Long-time reviewer clampe writes with this piece on Human-Computer Interaction in the New Millenium. This is not a book you're likely to find at the corner bookshop, but if you're serious about keeping track of goings-on in the field of HCI, Cliff argues this one is worth seeking out.
Most of the people in the book I'm reviewing could crush me beneath their heels, given I'm a lowly doctoral student in the HCI field. However, it's not a simple question of whether the collection is good or bad, but whether it will be good for the reader in their context. Besides, I can give you good inside information on lots of the authors. Like George Furnas, as cool a cat as you'll meet, gets nervous when he does magic tricks and Paul Resnick picks a mean fiddle. Yep, I got tons of dirt.
Anyone who has taken an HCI class has probably come across a gigantic blue paperback book called Human-Computer Interaction: Toward the Year 2000, which has acted as a de facto text in HCI classes in the past. In 1998, leaders in the HCI field realized that this book would soon be obsolete, and started organizing the players who would contribute to this worthy successor. This book is a collection of 29 articles from the lead researchers in the HCI academic research community, and it attempts to outline the research programs that will dominate the HCI field, if not for the next millennium as advertised, then at least for the next 10 years. The book is divided into seven sections:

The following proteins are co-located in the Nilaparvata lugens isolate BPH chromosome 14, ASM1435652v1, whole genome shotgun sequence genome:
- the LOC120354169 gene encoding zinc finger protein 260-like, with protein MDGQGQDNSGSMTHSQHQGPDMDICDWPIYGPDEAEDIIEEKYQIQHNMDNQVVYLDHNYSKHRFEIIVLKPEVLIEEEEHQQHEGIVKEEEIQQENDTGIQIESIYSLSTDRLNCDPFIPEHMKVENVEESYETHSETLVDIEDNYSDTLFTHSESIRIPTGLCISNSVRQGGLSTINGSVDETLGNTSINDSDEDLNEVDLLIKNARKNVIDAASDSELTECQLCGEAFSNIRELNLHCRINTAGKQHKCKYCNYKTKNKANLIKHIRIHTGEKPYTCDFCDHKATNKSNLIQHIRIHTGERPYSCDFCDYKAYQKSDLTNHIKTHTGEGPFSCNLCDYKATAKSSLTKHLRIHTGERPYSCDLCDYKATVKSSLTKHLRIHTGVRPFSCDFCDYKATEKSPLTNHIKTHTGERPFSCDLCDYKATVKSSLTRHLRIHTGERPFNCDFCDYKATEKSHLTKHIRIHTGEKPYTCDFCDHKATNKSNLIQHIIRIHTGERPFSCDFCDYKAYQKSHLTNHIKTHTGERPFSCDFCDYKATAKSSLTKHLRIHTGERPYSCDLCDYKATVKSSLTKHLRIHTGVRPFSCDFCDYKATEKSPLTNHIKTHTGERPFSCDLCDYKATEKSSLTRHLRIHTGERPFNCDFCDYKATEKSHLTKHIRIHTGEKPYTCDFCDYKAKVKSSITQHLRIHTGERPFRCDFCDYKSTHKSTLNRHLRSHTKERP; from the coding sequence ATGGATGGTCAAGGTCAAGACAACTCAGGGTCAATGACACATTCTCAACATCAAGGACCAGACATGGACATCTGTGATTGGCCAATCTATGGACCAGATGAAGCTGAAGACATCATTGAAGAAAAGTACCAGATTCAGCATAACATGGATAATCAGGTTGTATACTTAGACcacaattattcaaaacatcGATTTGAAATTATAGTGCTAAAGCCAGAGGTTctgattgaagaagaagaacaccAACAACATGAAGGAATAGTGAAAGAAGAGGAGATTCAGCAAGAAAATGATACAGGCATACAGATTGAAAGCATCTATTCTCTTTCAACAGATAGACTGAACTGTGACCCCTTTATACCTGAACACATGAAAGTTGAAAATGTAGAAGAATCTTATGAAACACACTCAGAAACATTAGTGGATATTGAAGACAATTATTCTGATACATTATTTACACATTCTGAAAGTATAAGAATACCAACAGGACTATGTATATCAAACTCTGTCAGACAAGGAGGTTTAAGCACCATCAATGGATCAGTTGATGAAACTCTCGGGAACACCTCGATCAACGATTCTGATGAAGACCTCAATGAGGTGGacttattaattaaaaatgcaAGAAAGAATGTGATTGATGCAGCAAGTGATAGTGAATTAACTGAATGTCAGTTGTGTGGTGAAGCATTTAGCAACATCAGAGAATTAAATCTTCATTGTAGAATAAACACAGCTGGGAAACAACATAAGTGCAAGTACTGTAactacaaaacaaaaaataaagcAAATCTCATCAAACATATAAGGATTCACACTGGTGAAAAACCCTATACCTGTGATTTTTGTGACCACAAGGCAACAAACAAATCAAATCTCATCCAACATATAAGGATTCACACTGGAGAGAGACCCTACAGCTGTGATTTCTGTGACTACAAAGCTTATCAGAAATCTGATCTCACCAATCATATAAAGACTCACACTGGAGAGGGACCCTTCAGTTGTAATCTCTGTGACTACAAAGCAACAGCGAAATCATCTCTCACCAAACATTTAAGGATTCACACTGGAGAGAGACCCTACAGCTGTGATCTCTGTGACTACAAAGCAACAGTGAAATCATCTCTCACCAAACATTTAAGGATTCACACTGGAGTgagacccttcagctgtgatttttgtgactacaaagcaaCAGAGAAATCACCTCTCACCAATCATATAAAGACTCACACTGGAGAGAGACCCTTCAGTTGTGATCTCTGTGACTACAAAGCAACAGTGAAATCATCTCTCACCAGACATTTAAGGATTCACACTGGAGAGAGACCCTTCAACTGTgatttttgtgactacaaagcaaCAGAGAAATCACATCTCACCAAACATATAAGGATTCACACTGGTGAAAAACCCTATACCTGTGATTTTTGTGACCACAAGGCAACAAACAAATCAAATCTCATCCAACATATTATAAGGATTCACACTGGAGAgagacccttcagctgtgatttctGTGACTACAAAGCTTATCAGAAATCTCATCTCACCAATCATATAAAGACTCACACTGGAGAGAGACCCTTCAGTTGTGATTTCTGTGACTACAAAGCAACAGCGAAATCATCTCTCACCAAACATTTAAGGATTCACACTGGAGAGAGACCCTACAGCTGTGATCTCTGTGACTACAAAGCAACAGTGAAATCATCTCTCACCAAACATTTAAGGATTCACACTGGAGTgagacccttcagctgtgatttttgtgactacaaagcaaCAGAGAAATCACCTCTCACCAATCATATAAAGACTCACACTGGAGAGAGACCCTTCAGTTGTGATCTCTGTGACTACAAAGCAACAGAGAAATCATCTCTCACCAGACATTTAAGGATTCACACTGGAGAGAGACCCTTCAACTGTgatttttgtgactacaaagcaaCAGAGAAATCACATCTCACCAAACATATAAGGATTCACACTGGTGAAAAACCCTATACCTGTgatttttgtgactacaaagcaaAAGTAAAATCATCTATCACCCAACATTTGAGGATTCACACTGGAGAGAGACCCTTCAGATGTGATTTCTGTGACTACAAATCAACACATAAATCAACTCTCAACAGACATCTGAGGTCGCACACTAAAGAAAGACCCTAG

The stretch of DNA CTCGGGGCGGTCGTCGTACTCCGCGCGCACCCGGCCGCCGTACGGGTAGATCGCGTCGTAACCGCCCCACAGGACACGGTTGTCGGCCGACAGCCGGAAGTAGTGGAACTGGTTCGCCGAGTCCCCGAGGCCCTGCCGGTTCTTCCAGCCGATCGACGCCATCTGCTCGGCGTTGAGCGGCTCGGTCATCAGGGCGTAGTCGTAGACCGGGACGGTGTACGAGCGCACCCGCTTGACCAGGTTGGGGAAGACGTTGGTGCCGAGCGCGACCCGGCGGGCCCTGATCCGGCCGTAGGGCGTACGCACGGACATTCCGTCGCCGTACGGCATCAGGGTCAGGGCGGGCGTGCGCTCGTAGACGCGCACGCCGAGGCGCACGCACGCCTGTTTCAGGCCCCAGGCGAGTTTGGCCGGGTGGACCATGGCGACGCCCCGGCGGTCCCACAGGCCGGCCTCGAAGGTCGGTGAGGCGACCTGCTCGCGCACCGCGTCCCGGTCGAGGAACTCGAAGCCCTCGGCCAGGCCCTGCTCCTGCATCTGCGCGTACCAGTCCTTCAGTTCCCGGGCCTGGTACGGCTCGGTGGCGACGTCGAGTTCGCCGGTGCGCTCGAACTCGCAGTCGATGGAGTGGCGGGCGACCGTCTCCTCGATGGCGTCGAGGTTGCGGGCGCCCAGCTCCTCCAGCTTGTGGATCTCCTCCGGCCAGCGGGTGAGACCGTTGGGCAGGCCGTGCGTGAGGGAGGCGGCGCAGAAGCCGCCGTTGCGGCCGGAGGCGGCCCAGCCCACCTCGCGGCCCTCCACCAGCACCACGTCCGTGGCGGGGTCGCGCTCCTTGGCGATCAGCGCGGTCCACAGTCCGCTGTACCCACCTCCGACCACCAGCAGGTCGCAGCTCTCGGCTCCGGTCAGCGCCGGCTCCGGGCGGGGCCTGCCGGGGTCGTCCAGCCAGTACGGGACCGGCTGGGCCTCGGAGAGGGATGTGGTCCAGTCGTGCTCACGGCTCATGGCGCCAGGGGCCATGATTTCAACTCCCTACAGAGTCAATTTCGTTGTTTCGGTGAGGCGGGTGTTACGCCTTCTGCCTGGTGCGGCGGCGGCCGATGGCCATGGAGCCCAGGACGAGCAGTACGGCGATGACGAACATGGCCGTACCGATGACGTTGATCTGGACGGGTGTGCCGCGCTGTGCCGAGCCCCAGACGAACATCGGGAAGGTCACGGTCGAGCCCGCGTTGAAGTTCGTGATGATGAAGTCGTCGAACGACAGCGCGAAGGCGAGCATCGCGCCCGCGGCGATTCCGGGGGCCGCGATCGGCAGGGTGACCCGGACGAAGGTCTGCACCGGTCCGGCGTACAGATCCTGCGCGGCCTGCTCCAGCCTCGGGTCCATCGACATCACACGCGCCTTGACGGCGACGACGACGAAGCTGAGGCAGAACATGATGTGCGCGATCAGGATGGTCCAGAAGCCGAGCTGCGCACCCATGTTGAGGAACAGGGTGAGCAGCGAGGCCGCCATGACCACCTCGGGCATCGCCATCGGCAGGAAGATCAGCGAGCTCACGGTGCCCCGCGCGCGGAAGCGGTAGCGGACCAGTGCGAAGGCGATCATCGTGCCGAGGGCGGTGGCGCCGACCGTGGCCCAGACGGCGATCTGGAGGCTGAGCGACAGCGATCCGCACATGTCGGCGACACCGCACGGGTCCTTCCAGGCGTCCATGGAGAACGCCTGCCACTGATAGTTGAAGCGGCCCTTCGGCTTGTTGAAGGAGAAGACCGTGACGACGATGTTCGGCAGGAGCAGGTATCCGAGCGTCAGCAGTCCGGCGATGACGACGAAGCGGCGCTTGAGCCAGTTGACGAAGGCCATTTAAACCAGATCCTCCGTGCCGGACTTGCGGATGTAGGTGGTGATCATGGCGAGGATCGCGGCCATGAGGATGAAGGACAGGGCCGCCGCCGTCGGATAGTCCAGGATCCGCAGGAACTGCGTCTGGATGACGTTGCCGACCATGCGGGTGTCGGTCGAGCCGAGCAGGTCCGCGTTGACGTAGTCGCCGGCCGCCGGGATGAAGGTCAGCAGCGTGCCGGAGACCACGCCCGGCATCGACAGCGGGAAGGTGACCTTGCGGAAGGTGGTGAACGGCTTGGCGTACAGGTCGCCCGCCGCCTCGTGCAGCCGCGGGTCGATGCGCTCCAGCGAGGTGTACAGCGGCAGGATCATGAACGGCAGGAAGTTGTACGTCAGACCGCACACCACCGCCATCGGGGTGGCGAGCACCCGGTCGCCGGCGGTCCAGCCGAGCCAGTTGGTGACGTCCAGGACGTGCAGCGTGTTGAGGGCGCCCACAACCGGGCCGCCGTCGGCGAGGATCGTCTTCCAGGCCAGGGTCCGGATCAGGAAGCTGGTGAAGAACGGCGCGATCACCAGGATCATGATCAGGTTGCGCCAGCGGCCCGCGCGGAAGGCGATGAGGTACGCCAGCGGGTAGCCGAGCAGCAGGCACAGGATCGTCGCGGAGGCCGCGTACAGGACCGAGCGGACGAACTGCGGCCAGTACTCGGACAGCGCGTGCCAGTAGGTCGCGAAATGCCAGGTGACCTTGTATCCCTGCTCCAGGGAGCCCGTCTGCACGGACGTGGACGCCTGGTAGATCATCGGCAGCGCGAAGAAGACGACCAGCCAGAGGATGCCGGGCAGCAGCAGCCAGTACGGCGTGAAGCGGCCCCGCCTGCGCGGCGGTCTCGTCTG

- Models, Theories, and Frameworks
- Usability Engineering Methods and Concepts
- User Interface Software and Tools
- Groupware and Cooperative Activity
- Media and Information
- Integrating Computation and Real Environments
- HCI and Society
Each section has 3-5 articles on the section's topic. Examples of the research included:
- Terry Winograd proposes a conceptual framework for the design of interactive spaces, or more basically computing environments built into the architecture of a space and seamlessly integrated with personal context.
- Hollan, Hutchins and Kirsh follow up some of Hutchins work on distributed cognition as an HCI research area, including a call for more ethnographic studies in the area and a better understanding of how people and tools interact.
- Olson and Olson outline the problems of distant work collaboration, and outline situations in which distant work makes more sense than not.
- Terveen and Hill give a great review of work in collaborative filtering, and then outline several approaches to making recommender systems better able to return positive hits.
- Doug Schuler in one article and Paul Resnick in another argue how HCI issues go beyond desktop computing or small groups and can be applied to larger groups, including communities both online and off.
Other topics include situated computing, participatory design, new user interfaces like tangible user interfaces or gesture recognition, cognitive modelling and so on. Some common themes that emerge are the expectation that user interface needs to go beyond the desktop environment, the application of HCI principle to things other than the individual or small group, the importance of groupware and the development of a unifying theory for the field.